International journal of radiation oncology, biology, physics 08/2014; 89(5):1060–1068. DOI:10.1016/j.ijrobp.2014.04.053 · 4.18 Impact Factor
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    ABSTRACT: Although uncommon, hemorrhage can be a complication of low grade glioma with an unfavorable prognosis such as transformation to higher grade glioma. To our knowledge, hemorrhagic recurrence of World Health Organization Grade II, diffuse astrocytoma without malignant transformation has not been reported. Thus, we report a case of diffuse astrocytoma with hemorrhagic recurrence without malignant transformation. The patient had undergone craniotomy and tumor removal 7 years previously. Annual follow-up MRIs had shown evidence of slow tumor recurrence. With the sudden onset of seizure, the patient was diagnosed as hemorrhagic recurrence and underwent second tumor removal highly suspecting malignant change into higher grade glioma. Histopathology confirmed diffuse astrocytoma without malignant changes. As the patient's postoperative condition was excellent, we plan to withhold chemotherapy and radiation therapy for use as a later treatment option.
    10/2014; 2(2):119-123. DOI:10.14791/btrt.2014.2.2.119
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    ABSTRACT: Low-grade gliomas (LGGs) represent the most common childhood brain tumors and are a histologically heterogenous group of tumors. Most LGGs are surgically resectable with excellent 10-year overall survival outcomes of more than 90 % with surgery alone. Tumors not amenable to surgical resection and those with an aggressive biology are more challenging to treat. Conventional radiotherapy is a more efficacious method of long-term tumor control than chemotherapy. However, radiation is associated with significant cognitive, endocrine, and cerebrovascular late effects, making chemotherapy an often-preferred modality over radiotherapy, especially in younger children. Multiple chemotherapy regimens have been evaluated over the past few decades with comparable survival outcomes and differing toxicity profiles. Newer regimens containing antiangiogenic agents also show promise. Recent molecular studies have implicated the BRAF oncogene, a key regulator of the MAPK pathway, and the AKT/mTOR pathway in pediatric LGG tumorigenesis. This has opened up promising new avenues for targeted therapy, with many agents currently under investigation.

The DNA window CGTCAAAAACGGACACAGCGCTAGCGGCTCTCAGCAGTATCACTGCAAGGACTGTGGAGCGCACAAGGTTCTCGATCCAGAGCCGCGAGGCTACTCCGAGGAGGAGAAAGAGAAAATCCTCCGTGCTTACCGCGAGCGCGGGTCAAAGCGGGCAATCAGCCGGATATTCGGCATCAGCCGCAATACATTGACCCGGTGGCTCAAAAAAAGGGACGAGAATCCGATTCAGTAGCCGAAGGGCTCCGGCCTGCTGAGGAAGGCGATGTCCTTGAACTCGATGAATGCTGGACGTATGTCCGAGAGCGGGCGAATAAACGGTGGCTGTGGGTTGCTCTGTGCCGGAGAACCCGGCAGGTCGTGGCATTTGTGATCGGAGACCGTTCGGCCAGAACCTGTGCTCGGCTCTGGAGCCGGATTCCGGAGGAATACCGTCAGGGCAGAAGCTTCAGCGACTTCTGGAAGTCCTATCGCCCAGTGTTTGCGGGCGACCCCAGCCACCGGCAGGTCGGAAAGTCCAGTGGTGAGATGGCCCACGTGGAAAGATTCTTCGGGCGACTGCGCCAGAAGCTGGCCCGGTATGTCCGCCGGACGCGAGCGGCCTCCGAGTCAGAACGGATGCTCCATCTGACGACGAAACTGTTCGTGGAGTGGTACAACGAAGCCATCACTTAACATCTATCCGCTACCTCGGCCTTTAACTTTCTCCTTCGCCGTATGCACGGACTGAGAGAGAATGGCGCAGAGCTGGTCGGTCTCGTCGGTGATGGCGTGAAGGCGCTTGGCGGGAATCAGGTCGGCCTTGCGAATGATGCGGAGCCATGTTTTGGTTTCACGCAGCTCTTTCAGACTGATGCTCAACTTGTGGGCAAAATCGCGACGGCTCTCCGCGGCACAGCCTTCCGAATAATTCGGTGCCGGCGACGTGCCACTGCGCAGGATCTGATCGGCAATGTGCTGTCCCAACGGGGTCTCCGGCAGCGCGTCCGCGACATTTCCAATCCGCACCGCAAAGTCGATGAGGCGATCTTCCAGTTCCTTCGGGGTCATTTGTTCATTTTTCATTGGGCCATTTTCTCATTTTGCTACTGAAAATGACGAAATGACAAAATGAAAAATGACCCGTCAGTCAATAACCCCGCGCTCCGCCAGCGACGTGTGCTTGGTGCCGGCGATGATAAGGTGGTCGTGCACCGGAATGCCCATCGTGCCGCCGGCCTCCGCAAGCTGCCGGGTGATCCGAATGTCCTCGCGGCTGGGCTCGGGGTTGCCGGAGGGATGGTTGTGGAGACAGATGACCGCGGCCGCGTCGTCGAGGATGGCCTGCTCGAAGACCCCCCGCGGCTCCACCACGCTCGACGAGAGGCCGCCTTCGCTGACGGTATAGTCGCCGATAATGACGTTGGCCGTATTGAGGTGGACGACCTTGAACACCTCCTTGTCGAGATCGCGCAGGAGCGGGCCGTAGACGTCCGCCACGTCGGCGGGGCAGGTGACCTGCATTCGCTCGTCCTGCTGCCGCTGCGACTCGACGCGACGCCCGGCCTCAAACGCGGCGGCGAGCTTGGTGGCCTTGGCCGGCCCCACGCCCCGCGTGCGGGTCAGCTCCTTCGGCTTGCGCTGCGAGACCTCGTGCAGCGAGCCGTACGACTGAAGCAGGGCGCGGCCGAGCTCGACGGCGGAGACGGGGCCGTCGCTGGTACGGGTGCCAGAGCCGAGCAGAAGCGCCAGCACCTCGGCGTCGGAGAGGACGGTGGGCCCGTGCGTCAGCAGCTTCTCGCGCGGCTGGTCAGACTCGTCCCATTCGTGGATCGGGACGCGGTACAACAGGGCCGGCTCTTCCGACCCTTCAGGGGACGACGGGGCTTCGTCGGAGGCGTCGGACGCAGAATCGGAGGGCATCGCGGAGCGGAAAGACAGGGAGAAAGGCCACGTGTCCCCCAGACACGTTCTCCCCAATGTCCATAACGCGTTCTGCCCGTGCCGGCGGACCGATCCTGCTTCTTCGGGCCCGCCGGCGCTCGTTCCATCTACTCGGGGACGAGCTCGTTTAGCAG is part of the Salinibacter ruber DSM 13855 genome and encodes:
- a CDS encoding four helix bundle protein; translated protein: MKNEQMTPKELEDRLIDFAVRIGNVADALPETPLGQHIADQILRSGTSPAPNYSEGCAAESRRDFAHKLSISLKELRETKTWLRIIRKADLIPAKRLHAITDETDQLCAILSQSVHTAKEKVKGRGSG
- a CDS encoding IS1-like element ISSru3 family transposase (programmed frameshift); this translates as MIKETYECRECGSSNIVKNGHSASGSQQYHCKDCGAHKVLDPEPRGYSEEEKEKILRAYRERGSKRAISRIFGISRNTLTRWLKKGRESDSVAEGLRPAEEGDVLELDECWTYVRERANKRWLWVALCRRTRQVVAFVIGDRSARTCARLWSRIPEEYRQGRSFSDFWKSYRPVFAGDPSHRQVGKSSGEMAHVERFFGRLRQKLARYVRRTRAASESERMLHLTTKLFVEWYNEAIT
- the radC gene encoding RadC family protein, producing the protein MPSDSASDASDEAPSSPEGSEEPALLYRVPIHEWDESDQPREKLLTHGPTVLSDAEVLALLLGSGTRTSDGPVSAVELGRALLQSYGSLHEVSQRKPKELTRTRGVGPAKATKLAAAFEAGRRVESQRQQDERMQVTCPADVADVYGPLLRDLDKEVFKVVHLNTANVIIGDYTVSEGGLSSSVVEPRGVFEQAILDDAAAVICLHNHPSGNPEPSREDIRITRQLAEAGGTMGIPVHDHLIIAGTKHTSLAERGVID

Current Oncology Reports 08/2014; 16(8):398. DOI:10.1007/s11912-014-0398-9 · 2.87 Impact Factor